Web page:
Bisnis Bali reports that the unprecedented increase in accommodation is outpacing demand created by an increasing number of island visitors.
As a result, price competition has become intense with simpler, traditional accommodation providers being overwhelmed by their professionally managed competitors. Locally owned hotels, unable to meet costs with declining revenues, are beginning to close their businesses.
Bali arrivals for 2013 will end the year at more than 3.2 million – a record number of foreign visitors to the Island.
And, despite a 13.55% increase in foreign arrivals through the end of November 2013, occupancy rates at starred hotels decreased from a number of more than 60% in 2012 to only 55.82% in 2013.
The drop in occupancy is fueled by largely uncontrolled growth in accommodation for rent in Bali. Accommodation data published by the Provincial Tourism Office (Diparda) claims a mere 1.3% increase in starred, non-starred and home stay rooms between 2010 and 2012.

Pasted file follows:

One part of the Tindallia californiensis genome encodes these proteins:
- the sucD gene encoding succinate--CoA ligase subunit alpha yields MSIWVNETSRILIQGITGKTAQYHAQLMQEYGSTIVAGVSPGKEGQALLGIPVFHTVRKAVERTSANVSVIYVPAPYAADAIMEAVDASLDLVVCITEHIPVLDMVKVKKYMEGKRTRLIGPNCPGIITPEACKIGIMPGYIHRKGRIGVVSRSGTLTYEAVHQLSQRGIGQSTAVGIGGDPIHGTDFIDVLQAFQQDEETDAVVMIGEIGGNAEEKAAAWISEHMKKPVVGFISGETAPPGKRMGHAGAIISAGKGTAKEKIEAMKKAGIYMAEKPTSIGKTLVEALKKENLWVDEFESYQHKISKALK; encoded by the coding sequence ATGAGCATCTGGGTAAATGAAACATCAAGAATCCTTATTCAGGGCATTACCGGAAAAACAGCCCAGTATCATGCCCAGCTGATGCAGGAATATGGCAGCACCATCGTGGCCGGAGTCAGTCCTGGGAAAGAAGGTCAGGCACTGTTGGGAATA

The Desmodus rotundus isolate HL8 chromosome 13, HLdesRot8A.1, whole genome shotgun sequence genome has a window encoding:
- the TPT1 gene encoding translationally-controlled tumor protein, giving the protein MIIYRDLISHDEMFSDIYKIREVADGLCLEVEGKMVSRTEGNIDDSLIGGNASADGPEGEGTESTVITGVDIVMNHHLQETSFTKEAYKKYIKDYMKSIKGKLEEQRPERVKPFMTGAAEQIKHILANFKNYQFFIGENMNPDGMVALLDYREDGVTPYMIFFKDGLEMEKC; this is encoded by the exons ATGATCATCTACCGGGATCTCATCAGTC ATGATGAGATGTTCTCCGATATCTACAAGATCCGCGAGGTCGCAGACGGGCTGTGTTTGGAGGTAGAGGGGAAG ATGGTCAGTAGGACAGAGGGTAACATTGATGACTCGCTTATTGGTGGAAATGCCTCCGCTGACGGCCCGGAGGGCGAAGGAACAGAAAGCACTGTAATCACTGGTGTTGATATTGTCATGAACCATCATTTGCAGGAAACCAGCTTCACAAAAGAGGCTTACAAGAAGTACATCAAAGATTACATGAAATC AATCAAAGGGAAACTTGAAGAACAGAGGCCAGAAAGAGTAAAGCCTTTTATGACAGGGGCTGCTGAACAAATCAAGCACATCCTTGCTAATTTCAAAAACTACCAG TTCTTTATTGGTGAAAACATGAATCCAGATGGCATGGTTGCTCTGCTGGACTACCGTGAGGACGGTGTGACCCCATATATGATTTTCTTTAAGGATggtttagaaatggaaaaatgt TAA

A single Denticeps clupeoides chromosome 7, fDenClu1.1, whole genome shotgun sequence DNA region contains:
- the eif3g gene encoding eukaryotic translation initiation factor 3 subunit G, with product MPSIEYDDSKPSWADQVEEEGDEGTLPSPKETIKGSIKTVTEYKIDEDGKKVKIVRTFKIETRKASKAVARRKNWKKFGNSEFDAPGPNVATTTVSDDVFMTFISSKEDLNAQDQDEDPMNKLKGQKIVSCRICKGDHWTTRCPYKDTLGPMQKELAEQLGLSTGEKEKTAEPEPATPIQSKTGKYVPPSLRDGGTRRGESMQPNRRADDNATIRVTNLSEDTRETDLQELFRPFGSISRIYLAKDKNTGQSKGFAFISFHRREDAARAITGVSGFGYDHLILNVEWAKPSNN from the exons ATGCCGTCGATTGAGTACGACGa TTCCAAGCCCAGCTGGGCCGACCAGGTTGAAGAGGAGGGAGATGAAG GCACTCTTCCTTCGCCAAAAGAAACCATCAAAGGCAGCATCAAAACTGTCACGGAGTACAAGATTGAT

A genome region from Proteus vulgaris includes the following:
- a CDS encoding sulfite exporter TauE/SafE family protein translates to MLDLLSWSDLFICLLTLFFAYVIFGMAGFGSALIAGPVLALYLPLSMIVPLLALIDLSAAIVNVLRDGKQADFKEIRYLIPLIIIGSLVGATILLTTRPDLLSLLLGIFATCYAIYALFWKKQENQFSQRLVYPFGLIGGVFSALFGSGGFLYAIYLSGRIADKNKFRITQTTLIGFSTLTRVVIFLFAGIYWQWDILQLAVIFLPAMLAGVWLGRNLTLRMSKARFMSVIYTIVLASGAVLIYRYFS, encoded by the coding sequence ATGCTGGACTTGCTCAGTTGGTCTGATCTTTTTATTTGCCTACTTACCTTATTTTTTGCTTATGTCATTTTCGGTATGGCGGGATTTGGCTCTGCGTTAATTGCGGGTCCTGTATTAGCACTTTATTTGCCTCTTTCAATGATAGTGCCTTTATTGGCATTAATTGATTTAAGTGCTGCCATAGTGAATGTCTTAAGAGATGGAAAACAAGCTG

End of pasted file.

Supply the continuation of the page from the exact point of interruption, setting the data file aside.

The Diparda figures count only 26,025 rooms in 2012.
The “official” figures, however, are generally seen as an unreliable reflection of the number of rooms being offered on the market, with a 20% increase over the same two-year period viewed as a truer reflection of the accommodation situation.
There are other tourism observers who put the number of rooms available on the market in Bali at 85,000.
The vice-chairman of the Indonesia Tourism Association for Bali (GIPI-Bali), Bagus Sudibya, said the number of new rooms on the accommodation market in Bali is a source of concern. Reflecting o the unregulated growth in rooms, Sudibya said, “I am worried there will be a tariff war that will result in the destruction of local tourism elements.”
He went on to say that there are many local hotels that have been forced to close.
Meanwhile, the vice chairman of the Bali chapter of the Indonesian Hotel and Restaurant Association (PHRI-Bali), IGN Rai Suryawijaya, also complained that new rooms coming on line was outpacing growth in tourism arrivals. This has resulted in a price war that will in the end hurt Bali tourism and the government.
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